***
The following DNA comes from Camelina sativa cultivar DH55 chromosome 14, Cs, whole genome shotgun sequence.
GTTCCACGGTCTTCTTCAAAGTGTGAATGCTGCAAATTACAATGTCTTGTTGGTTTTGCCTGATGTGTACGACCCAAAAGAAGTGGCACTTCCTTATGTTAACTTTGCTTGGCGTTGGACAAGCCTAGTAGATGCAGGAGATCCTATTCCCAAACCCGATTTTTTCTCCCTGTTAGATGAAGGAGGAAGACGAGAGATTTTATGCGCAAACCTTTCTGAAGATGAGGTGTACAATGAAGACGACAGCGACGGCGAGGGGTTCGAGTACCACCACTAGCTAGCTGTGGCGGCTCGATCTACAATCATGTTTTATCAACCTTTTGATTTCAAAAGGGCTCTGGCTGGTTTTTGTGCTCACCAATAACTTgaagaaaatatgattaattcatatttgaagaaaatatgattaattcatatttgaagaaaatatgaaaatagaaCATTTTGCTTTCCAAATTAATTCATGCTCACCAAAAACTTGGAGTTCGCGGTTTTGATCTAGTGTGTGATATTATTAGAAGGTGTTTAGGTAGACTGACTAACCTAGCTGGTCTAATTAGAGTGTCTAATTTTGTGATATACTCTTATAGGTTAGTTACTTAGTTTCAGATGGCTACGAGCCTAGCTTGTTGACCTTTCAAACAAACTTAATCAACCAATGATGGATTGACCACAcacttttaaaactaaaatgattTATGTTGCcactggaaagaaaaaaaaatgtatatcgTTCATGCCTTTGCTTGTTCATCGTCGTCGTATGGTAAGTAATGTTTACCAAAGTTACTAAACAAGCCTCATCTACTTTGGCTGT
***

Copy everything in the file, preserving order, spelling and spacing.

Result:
The following DNA comes from Camelina sativa cultivar DH55 chromosome 14, Cs, whole genome shotgun sequence.
GTTCCACGGTCTTCTTCAAAGTGTGAATGCTGCAAATTACAATGTCTTGTTGGTTTTGCCTGATGTGTACGACCCAAAAGAAGTGGCACTTCCTTATGTTAACTTTGCTTGGCGTTGGACAAGCCTAGTAGATGCAGGAGATCCTATTCCCAAACCCGATTTTTTCTCCCTGTTAGATGAAGGAGGAAGACGAGAGATTTTATGCGCAAACCTTTCTGAAGATGAGGTGTACAATGAAGACGACAGCGACGGCGAGGGGTTCGAGTACCACCACTAGCTAGCTGTGGCGGCTCGATCTACAATCATGTTTTATCAACCTTTTGATTTCAAAAGGGCTCTGGCTGGTTTTTGTGCTCACCAATAACTTgaagaaaatatgattaattcatatttgaagaaaatatgattaattcatatttgaagaaaatatgaaaatagaaCATTTTGCTTTCCAAATTAATTCATGCTCACCAAAAACTTGGAGTTCGCGGTTTTGATCTAGTGTGTGATATTATTAGAAGGTGTTTAGGTAGACTGACTAACCTAGCTGGTCTAATTAGAGTGTCTAATTTTGTGATATACTCTTATAGGTTAGTTACTTAGTTTCAGATGGCTACGAGCCTAGCTTGTTGACCTTTCAAACAAACTTAATCAACCAATGATGGATTGACCACAcacttttaaaactaaaatgattTATGTTGCcactggaaagaaaaaaaaatgtatatcgTTCATGCCTTTGCTTGTTCATCGTCGTCGTATGGTAAGTAATGTTTACCAAAGTTACTAAACAAGCCTCATCTACTTTGGCTGT